What is a Medicare MSA Plan?

A Medicare Medical Savings Account (MSA) plan is a Medicare Advantage (MA) plan that is offered by private insurance companies. A Medicare MSA is composed of two parts, a high-deductible Medicare Advantage plan, and a trust or custodial savings account. These products were first proposed in 1997 as a part of the Balanced Budget Act. The Medicare Modernization Act made these plans permanent in 2003. However, they were not actually offered to clients until 2007 and with a very small footprint.

Just like with any Medicare Advantage product, the client will continue to pay their Part B premium but an MSA is required by law to have a $0 monthly premium. Medicare MSA plans have two moving parts that can change each plan year, the deposit, and the deductible. The deposit is designed to help offset the plan’s deductible. For example, if the plan has a $1,000 deposit and the deductible is $3,000, your client’s responsibility is $2,000. Medicare MSA plans are the only Medicare plan on the market that gives your client money. Any unused deposit amount will roll over to the next year and a new deposit will be received at the first of the year.

This is truly the only Medicare product that your client can “win” with and potentially earn money. For your Financial Advisors, this gives you an opportunity to help your client invest those excess funds into other investment vehicles to help them grow their money. The other exciting part of an MSA plan is they do not have networks; your client has access to any provider that accepts Medicare assignment. This is great news for your rural clients or clients with specialists not found in most traditional network plans. Medicare MSA plans do not cover prescription drugs, do not be discouraged, this allows your customer to pick the best prescription drug plan for their needs. Now you can offer your client two products that best fit their needs with endless cross-selling options to best fit your client’s needs.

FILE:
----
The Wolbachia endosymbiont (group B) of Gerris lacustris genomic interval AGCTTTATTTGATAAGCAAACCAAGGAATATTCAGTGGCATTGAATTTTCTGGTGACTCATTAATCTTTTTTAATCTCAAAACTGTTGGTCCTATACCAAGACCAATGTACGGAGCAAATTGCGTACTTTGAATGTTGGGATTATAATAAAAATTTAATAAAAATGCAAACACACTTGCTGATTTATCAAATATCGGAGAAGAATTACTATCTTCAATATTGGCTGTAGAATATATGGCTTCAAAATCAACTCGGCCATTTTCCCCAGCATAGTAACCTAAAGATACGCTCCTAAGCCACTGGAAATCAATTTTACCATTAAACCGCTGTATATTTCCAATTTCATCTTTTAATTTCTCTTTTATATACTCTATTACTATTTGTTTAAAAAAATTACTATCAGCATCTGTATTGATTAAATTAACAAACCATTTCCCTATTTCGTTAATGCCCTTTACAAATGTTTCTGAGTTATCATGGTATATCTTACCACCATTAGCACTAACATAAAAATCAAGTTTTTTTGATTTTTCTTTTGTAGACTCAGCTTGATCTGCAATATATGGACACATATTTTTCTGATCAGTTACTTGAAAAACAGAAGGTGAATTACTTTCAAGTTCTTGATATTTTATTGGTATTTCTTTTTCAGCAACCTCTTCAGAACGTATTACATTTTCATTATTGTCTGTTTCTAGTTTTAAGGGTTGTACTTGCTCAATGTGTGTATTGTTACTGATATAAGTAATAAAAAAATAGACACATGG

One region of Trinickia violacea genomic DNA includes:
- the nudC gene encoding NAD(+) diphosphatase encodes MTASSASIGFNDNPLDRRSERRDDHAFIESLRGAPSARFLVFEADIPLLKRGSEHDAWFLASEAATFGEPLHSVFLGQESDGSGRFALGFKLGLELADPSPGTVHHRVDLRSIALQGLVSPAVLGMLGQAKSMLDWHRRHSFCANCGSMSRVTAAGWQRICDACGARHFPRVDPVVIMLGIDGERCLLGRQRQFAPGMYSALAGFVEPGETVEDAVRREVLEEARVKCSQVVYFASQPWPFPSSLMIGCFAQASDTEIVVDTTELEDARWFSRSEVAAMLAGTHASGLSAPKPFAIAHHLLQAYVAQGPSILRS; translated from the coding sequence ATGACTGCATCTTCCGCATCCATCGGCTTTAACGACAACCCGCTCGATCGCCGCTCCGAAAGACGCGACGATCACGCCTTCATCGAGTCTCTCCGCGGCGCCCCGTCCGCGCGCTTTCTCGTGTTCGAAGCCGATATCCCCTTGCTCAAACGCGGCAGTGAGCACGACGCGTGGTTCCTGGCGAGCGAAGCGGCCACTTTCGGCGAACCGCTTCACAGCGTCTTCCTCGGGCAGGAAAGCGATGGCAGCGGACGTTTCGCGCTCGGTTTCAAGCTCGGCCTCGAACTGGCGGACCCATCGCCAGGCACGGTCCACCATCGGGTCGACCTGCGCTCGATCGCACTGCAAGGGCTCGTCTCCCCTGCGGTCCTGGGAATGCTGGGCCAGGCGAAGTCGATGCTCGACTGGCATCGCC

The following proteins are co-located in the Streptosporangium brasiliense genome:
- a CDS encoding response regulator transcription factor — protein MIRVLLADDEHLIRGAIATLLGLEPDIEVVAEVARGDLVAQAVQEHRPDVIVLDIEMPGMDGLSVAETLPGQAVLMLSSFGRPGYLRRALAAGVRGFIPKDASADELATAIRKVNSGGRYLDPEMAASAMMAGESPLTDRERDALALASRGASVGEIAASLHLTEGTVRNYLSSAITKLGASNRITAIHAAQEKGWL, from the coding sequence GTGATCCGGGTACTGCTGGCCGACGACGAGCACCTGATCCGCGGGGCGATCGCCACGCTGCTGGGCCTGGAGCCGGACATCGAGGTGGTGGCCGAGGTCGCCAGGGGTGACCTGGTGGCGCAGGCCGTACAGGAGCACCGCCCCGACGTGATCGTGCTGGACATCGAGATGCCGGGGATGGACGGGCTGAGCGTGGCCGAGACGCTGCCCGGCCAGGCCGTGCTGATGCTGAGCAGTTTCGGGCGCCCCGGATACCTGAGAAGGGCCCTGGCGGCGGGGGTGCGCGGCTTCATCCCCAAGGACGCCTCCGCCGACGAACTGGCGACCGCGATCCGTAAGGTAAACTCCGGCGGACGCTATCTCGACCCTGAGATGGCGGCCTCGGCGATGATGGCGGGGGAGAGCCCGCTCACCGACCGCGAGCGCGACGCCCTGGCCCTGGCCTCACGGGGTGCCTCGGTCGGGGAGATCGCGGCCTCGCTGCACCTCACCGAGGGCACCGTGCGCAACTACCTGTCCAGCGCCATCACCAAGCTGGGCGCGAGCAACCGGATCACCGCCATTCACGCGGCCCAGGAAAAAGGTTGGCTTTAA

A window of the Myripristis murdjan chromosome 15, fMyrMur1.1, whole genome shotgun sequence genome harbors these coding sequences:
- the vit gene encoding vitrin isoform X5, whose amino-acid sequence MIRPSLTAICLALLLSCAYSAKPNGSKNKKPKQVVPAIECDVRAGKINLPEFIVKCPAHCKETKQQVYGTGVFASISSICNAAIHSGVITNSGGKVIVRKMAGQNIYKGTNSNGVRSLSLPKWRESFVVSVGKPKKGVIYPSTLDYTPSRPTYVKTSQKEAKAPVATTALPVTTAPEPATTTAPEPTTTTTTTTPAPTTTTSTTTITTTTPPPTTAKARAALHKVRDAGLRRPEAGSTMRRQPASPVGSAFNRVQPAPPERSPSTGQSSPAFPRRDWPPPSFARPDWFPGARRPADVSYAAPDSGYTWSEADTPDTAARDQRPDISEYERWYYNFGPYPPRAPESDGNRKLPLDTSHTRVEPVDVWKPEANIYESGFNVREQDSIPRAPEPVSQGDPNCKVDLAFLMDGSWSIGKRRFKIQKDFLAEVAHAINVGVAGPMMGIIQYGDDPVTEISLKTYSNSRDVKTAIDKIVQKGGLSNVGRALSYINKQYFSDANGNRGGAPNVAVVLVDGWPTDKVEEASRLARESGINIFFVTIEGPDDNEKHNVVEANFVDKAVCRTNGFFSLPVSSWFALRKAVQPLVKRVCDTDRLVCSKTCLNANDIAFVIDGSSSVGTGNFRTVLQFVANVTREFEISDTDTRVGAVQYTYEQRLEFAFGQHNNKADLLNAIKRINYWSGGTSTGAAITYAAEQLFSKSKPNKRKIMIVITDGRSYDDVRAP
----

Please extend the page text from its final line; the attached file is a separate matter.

Let us talk about the clients that you can offer these plans to, obviously, they must be Medicare-eligible and live in the plan’s service area. They must also reside in the United States for 183 days or more during the calendar year. However, your client cannot have any other coverage that would cover the MSA deductible, including benefits under an employer or union group, TRICARE, the VA (Veterans Affairs), or FEHBP (Federal Employee Benefits Health Plan). Also, they cannot be eligible for Medicaid or currently receiving Medicare hospice benefits.

Who is a likely candidate for an MSA plan?

  • Clients who want a MA plan but do not want network restrictions.
  • Clients who currently have an HSA plan that are turning 65.
  • Uninsurable Medicare Supplement clients who are facing a high rate increase.
  • Individuals with chronic illnesses that do not typically experience overnight hospital stays.

Written By: Taylor Martin

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